This was absolutely not the case. Every miltary strategist among them had studied and been briefed on the Russo-Japanese War 1904/05. After the Japanese had destroyed their fleet, the Russians tried to pursue matters on land, but, with the machine gun and the trench, this had quickly led to stale mate in exactly the fashion it was later to happen in WW1.

    Each of the major powers came to believe in July 1914 that they had an interest in a war taking place in 1914 (and not later) and of being part of that war for fear of what the consequence might have been had they not taken a side. Each was in that way an aggressor, even though each new that it would be a war that favoured the defender, dug in a trench, with scores of machine guns.

    Kitchener had nothing to prove. Others sadly did.

    What is interesting is how and why Britain changed its sea power based strategy that had been so effective through the C19th.

    This has a lesson for us today. If you are interested, long post follows. Feel free to avoid like the plague, if you are not.

  • Bill le Breton 5th Aug '14 - 12:51pm

    Did they ‘give their lives’? I think their lives were ‘taken’.

    There were a number of references to John Parr, believed to be the first British service person to be killed in the war, and the first British soldier to die in Europe since 1815.

    Britain had sensibly avoided getting dragged into continental wars for 100 years and had relied on sea power.
    This policy changed at the start of the C20th. There is rather a good outline of this process here: http://www.1914-1918.net/entente.htm

    Not for the only time in the sorry tale of the ‘Great War’ it resulted largely from the incompetence of the Establishment.

    First, elements in the army were keen to reverse this Navy dominated policy and (against the kind of propaganda typified by stories such as Riddle of the Sands) to plan for Germany rather than France as the likely aggressor of the future. Those in the army who were to advocate this change were later to be among the incompetents that bungled so many ‘attacks’ during the war itself.

    The army gained secret permission for ‘conversations’ between themselves and the French army. When Grey was informed of these on becoming FS in 1906, he did not halt them nor inform his cabinet colleagues.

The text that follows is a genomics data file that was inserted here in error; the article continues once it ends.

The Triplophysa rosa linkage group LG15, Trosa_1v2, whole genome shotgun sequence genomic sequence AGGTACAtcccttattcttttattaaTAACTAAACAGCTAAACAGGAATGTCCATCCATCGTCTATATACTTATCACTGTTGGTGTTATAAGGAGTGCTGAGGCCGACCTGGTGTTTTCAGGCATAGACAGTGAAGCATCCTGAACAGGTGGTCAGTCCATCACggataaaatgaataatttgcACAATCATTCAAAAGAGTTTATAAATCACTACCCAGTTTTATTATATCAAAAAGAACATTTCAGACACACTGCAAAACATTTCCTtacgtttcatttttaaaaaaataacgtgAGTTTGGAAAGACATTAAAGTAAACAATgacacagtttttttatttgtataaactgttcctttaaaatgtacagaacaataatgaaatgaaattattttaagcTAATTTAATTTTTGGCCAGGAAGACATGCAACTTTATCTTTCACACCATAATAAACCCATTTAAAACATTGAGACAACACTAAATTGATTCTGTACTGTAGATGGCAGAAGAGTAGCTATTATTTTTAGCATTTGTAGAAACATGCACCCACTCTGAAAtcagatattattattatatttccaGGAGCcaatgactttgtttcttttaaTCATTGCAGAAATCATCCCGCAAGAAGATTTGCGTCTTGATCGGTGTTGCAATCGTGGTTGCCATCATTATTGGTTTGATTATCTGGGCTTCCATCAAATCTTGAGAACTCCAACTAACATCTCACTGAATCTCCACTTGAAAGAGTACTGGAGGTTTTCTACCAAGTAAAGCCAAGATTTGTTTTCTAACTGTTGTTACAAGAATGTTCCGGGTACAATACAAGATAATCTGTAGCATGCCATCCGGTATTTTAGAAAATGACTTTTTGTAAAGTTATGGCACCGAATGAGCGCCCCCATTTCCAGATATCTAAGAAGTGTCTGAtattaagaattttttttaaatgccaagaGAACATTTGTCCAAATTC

Later, during the Agadir crisis of 1911, Asquith called an emergency meeting of the Committee of Imperial Defence (23 August 1911). At this meeting the arch Francophile, Germanophobe and Unionist (later Curragh conspirator) Brigadier General Henry Wilson, Director of Military Operations, gave a masterful, detailed (because of the talks with French army) but ultimately ruinous presentation of preferred army strategy – committing to an Expeditionary Force. This was followed by an incompetent, sketchy and ill-prepared explanation of naval thinking by Admiral Sir Arthur Wilson. That afternoon, effectively, the fate of a BEF was sealed.

    Thereafter it would be only a matter of time before some excuse would be found to pursue this opportunity for the Army to topple the old ‘Senior Service’ and find glory against Germany on European soil.

    Grey and Asquith’s decision to keep all this to themselves was costly in life and treasure.

    Nor as I wrote above were the army and the politicians ignorant of how a way would be fought and how the balance had moved to the machine gun and the defender. They had been given detailed reports of how when Japan had destroyed its fleet, Russian had tried to win the war on land but how that conflict had ended in a stalemate with both sides dug into trenches World-War-I-style behind barbed wire lines and had remained in their positions for months (Battle of Sha Ho).

    As ChristopherClark has shown us recently (The Sleepwalkers) each of the Great Powers found themselves in 1914 seeing a benefit from a war (now) rather than later or rather than one fought without their involvement. Their elites were all aggressors with similar levels of blame for what followed.

    The incompetence, of key military, diplomatic and political figures (and rabble rousing press) across all of the great powers in the summer of 1914 were lethal to those decent and trusting folk whose lives were taken from them and their relatives.

    That was the true lesson to be remembered yesterday and each day during the next four years. Don’t trust your leaders and opinion-formers, check out their c.v.s for signs of privilege, amateurism, aloofness and arrogance, and dump them with your political and purchasing power.

  • Nine days before his unit was mobilised in Dublin on the 4th August, a detachment of my mum’s uncle’s battalion, possibly including him, fired on a crowd of UK civilians killing four and wounding around 80. Within a month they were in an advanced position at Mons firing some of the first shots against the German army. The BEF in 1914 comprised less than 1% of total number of the British army that served in the war though, so it is the volunteers and conscripts that tend to shape our memory, but to paint them as innocent victims being sent to the slaughter isn’t universally true. Another of my mum’s uncles lost his life in 1918 after lying about his age to join up. He could easily have avoided being there and at the time he joined up he would have been well aware of the scale of the loss of life and the conditions on the western front. There was enormous peer pressure to join in. Behaviour that seems unthinkable now was commonplace , such as women giving white feathers to those they thought cowards for not joining up, although this has to be placed against the scale of a war in which around half the entire male population from cradle to grave served. It was perhaps unsurprising that those that didn’t came in for such abuse. I have admiration for those that did object.